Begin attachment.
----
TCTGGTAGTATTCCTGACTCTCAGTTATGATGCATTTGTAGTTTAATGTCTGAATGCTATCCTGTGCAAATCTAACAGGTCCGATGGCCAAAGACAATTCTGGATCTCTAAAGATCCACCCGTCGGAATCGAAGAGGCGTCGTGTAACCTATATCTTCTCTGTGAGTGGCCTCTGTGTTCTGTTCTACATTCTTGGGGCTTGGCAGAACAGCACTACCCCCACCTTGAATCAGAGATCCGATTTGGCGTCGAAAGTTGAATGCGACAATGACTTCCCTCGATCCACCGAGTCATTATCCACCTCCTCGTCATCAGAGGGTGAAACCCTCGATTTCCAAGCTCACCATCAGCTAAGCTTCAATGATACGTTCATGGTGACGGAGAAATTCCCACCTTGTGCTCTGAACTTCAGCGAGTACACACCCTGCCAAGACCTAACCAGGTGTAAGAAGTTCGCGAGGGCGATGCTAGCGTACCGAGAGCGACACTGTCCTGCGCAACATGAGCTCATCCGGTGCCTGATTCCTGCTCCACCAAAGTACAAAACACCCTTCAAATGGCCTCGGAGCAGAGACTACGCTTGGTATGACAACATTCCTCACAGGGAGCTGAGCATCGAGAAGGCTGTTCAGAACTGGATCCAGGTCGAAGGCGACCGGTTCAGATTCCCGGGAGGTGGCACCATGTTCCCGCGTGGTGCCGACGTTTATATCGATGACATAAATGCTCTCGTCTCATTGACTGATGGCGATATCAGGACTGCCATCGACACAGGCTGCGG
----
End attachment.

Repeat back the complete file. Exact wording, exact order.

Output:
TCTGGTAGTATTCCTGACTCTCAGTTATGATGCATTTGTAGTTTAATGTCTGAATGCTATCCTGTGCAAATCTAACAGGTCCGATGGCCAAAGACAATTCTGGATCTCTAAAGATCCACCCGTCGGAATCGAAGAGGCGTCGTGTAACCTATATCTTCTCTGTGAGTGGCCTCTGTGTTCTGTTCTACATTCTTGGGGCTTGGCAGAACAGCACTACCCCCACCTTGAATCAGAGATCCGATTTGGCGTCGAAAGTTGAATGCGACAATGACTTCCCTCGATCCACCGAGTCATTATCCACCTCCTCGTCATCAGAGGGTGAAACCCTCGATTTCCAAGCTCACCATCAGCTAAGCTTCAATGATACGTTCATGGTGACGGAGAAATTCCCACCTTGTGCTCTGAACTTCAGCGAGTACACACCCTGCCAAGACCTAACCAGGTGTAAGAAGTTCGCGAGGGCGATGCTAGCGTACCGAGAGCGACACTGTCCTGCGCAACATGAGCTCATCCGGTGCCTGATTCCTGCTCCACCAAAGTACAAAACACCCTTCAAATGGCCTCGGAGCAGAGACTACGCTTGGTATGACAACATTCCTCACAGGGAGCTGAGCATCGAGAAGGCTGTTCAGAACTGGATCCAGGTCGAAGGCGACCGGTTCAGATTCCCGGGAGGTGGCACCATGTTCCCGCGTGGTGCCGACGTTTATATCGATGACATAAATGCTCTCGTCTCATTGACTGATGGCGATATCAGGACTGCCATCGACACAGGCTGCGG